You don’t need to buy into any of the spiritual benefits to use fasting to lose weight. Its not about giving up on food and starving yourself until you are thin and slim.
This is what most people think it is and that’s often why they don’t even attempt it.
The correct term for it should be intermitted fasting. We are only fasting for short periods of time. But why does this work? Well, there are several reasons. The first being that you actually give your body and your digestive system a break and in the process it gets a chance to “catch up” and actually cleanse your body properly. Often people lose a couple of pounds of pure gunk that’s been building up inside.
Secondly, fasting to lose weight is based on the most fundamental principal of weight loss. You have to burn more calories than you consume. It is the ONLY way to lose weight and during a fast you do just that.
Apart from different time-frames for your fast, there’s also different types of fasting. A water fast is basically a fasting period where you would only drink water while a juice fast will focus on different juices to help you during the fast. A juice fast can be extremely powerful as certain juice combination can help speed up the elimination of fat and the cleansing of your body.
Fasting is an easy way to lose weight quickly. You only have to do it once or twice a week and it really does not take all that much will power. Its also a healthy dieting option and will leave you feeling great. No annoying (and weird) foods to prepare and no strenuous exercise regimes. Just a proven method that is hundreds of years old.

Intermittent fasting to lose weight really can’t be beat and if you eat low carbs in between fasts you will turn in to a fat burning machine. . . literally! Quit playing around with the fad diets and magic pills. Try intermittent fasting and get that hot body that you had back when you were younger. Your guy or girl will love you for it!
iStock 000010693592XSmall Top 3 Reasons Why Fasting to Lose Weight is so Effective.[I'm not saying that fasting will get you the guy or girl of your dreams, but don't we all feel better when we are in shape and confident, regardless of what we have on? This hot couple don't look like they are self conscious about their bodies, isn't it your turn now?]
There are many reasons why intermittent fasting works so well, below is a list of my top 3 reasons.

Top 3 Reasons Intermittent Fasting Works

1) By doing an intermittent 24 hour fast, you will cut your calories significantly, while still being able to eat each day. Obviously cutting your calories is key to losing weight and keeping it off. Remember there are two key components to losing weight, eat less and exercise more. Intermittent fasting takes care of the eat less part of the equation.
2) Fasting is effective because when done in the Eat-Stop-Eat way, it is incredibly easy to stick to, which is the biggest knock on most diets. If you don’t stick with a diet, it’s not going to work long term, regardless of what you are eating. Most diets are incredibly hard to do more than a few weeks or a month at most, and most people don’t last longer than a week! They soon quit and are off to find the next biggest fad diet, only to do the same thing over and over again.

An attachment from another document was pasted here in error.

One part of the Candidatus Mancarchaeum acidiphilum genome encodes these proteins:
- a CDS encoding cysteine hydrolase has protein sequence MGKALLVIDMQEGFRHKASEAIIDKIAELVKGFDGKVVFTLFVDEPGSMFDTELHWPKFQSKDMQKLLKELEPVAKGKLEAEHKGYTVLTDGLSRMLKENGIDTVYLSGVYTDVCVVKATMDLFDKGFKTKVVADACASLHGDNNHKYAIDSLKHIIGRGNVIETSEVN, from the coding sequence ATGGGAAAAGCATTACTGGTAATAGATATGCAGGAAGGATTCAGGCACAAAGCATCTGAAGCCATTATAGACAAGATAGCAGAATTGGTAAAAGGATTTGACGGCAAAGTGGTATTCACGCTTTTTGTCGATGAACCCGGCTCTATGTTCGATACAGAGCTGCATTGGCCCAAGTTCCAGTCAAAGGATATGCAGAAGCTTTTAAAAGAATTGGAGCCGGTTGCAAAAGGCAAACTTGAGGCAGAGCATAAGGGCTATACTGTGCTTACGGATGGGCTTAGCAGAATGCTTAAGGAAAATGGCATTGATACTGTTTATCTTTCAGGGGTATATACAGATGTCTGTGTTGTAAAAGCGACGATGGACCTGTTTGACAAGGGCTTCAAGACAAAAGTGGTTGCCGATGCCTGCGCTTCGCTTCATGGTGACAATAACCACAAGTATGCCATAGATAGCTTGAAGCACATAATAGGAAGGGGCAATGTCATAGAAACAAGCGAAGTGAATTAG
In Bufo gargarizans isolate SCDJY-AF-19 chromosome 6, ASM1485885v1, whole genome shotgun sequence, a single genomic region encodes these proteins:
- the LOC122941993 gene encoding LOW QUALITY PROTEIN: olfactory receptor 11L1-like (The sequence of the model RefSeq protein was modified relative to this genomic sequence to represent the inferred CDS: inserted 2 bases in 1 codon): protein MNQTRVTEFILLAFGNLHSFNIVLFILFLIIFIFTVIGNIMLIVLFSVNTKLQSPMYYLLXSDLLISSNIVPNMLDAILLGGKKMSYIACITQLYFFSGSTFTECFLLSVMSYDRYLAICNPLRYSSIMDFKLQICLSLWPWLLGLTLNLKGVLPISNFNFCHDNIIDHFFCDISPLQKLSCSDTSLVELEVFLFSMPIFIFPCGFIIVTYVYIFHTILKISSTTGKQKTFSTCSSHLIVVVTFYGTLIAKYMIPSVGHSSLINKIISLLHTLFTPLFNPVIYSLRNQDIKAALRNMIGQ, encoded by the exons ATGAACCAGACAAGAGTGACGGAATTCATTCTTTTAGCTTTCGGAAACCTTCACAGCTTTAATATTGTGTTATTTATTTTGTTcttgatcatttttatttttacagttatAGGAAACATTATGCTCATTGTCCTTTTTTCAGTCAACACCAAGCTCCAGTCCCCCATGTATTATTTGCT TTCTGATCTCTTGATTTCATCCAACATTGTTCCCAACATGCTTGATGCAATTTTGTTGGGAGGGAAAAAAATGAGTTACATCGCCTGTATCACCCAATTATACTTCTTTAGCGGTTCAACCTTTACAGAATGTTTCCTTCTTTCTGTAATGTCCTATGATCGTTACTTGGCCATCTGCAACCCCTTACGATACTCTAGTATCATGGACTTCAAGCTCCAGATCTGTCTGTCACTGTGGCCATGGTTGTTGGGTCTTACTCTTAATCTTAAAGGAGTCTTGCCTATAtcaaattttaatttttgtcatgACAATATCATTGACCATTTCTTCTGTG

3) In between fasts, you can eat whatever you normally would. Of course, the better that you eat, the more weight you will lose and the healthier that you will be. That being said, if you change nothing about your diet and just fast two times a week, you are going to lose body fat. It’s that simple. You will lose weight and still be able to eat the way that you like to eat.

Wednesday, December 29, 2010

Chilly Reception For Susana: Bone Chilling Inaugural Day Weather, Plus: Reflections On Governor Bill Richardson; Larger Than Life Leader Ends Run

The Richardson years crawl to a close in these final days of 2010 and a very chilly reception--at least weather wise--awaits New Mexico's next Governor.

Susana Martinez has opted to have her public oath-taking held outdoors on the Santa Fe Plaza at 10 a.m. Saturday morning. The temperature at that hour is forecast to be a bone chilling 15 degrees. The wind is predicted at only 5 mph, but with those kind of temps even a very light breeze is going to mean added discomfort. The extreme weather conditions will also keep the very young and very old from attending the event. (Other Guvs have taken to the great outdoors for their swearing in only to regret it later).

If any politician had a reason to keep her inaugural speech short, Susana Martinez has it. And it will be so cold even if she shows up in a politically incorrect fur coat, it won't be held against her.

Martinez will actually be officially sworn in as our next Governor at midnight Jan 1. That ceremony will take place indoors in much cozier surroundings.

Meantime, the state Democratic Party is doing all it can to keep the political weather cool for Susana, even before she assumes power. Party Chairman Javier Gonzales gave Susana a party-pooper of an inaugural gift via this op-ed piece:

Martinez came in promising bold change, and before she's even taken the oath of office, she's backed out on promises, given plum assignments to heavy-hitting donors and flubbed her first real chance to increase transparency and accountability. Bold change indeed.